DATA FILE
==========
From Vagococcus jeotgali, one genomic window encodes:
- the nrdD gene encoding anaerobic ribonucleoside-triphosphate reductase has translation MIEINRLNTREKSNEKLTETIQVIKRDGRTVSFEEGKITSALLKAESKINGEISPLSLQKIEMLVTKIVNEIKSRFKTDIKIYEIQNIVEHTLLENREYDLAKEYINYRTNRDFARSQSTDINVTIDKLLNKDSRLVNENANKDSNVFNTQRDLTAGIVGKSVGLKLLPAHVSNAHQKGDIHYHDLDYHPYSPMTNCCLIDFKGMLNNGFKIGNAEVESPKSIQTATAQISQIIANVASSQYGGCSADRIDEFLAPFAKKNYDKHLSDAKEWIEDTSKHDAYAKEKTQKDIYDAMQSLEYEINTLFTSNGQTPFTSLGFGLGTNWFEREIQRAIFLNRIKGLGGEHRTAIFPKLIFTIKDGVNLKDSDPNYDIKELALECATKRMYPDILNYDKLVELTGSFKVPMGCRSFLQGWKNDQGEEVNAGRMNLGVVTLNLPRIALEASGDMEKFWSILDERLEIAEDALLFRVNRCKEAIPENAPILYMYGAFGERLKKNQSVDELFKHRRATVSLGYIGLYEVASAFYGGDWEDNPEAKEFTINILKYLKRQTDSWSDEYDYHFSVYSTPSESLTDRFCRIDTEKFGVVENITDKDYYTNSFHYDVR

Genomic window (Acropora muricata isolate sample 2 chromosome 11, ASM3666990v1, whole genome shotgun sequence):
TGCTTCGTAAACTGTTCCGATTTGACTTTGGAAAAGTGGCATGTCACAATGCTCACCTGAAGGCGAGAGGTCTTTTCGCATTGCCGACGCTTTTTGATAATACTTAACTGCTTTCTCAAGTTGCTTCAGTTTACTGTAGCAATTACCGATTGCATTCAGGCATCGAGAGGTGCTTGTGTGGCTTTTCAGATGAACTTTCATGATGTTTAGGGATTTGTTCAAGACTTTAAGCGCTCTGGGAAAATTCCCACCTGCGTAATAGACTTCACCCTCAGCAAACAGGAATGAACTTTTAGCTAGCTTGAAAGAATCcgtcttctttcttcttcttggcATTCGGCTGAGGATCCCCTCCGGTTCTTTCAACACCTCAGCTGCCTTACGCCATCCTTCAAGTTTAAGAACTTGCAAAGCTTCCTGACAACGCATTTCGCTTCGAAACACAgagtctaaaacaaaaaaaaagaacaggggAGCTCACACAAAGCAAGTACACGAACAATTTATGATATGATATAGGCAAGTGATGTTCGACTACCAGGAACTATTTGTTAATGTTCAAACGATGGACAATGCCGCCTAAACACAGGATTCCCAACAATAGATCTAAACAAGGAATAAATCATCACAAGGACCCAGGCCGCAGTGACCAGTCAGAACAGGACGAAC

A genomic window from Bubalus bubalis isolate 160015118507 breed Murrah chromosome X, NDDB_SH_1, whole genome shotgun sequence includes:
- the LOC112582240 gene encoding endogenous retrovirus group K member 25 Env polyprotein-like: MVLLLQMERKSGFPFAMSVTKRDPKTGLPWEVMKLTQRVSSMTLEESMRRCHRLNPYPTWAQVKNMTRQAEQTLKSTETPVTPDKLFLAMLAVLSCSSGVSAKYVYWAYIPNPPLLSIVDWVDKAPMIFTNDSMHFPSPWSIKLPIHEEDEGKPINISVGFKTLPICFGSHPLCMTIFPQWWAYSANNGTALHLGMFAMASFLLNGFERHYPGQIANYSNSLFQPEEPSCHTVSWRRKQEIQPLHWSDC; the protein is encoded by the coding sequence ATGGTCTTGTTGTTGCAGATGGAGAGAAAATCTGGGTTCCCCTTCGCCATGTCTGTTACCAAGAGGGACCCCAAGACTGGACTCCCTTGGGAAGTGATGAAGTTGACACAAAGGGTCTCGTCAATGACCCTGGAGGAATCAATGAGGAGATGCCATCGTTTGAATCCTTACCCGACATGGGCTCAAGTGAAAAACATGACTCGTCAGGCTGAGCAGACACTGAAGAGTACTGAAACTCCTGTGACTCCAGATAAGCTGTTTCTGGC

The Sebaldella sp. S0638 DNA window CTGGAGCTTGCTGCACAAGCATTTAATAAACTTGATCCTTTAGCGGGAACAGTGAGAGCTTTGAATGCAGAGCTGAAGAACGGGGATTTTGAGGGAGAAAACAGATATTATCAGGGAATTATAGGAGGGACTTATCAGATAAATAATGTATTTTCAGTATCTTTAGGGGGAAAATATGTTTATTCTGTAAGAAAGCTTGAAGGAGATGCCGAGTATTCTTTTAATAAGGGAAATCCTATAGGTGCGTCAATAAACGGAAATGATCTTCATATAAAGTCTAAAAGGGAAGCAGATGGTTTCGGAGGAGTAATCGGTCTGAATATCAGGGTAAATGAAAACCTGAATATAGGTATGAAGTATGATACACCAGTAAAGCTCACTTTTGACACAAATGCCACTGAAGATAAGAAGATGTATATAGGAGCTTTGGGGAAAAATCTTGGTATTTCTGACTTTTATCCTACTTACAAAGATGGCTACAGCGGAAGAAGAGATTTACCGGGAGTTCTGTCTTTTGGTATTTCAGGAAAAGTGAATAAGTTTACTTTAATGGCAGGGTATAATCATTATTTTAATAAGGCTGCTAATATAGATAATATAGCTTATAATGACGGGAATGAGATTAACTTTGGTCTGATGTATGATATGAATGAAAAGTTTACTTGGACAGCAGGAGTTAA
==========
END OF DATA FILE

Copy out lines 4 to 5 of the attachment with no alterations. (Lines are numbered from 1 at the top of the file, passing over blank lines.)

TGCTTCGTAAACTGTTCCGATTTGACTTTGGAAAAGTGGCATGTCACAATGCTCACCTGAAGGCGAGAGGTCTTTTCGCATTGCCGACGCTTTTTGATAATACTTAACTGCTTTCTCAAGTTGCTTCAGTTTACTGTAGCAATTACCGATTGCATTCAGGCATCGAGAGGTGCTTGTGTGGCTTTTCAGATGAACTTTCATGATGTTTAGGGATTTGTTCAAGACTTTAAGCGCTCTGGGAAAATTCCCACCTGCGTAATAGACTTCACCCTCAGCAAACAGGAATGAACTTTTAGCTAGCTTGAAAGAATCcgtcttctttcttcttcttggcATTCGGCTGAGGATCCCCTCCGGTTCTTTCAACACCTCAGCTGCCTTACGCCATCCTTCAAGTTTAAGAACTTGCAAAGCTTCCTGACAACGCATTTCGCTTCGAAACACAgagtctaaaacaaaaaaaaagaacaggggAGCTCACACAAAGCAAGTACACGAACAATTTATGATATGATATAGGCAAGTGATGTTCGACTACCAGGAACTATTTGTTAATGTTCAAACGATGGACAATGCCGCCTAAACACAGGATTCCCAACAATAGATCTAAACAAGGAATAAATCATCACAAGGACCCAGGCCGCAGTGACCAGTCAGAACAGGACGAAC

A genomic window from Bubalus bubalis isolate 160015118507 breed Murrah chromosome X, NDDB_SH_1, whole genome shotgun sequence includes: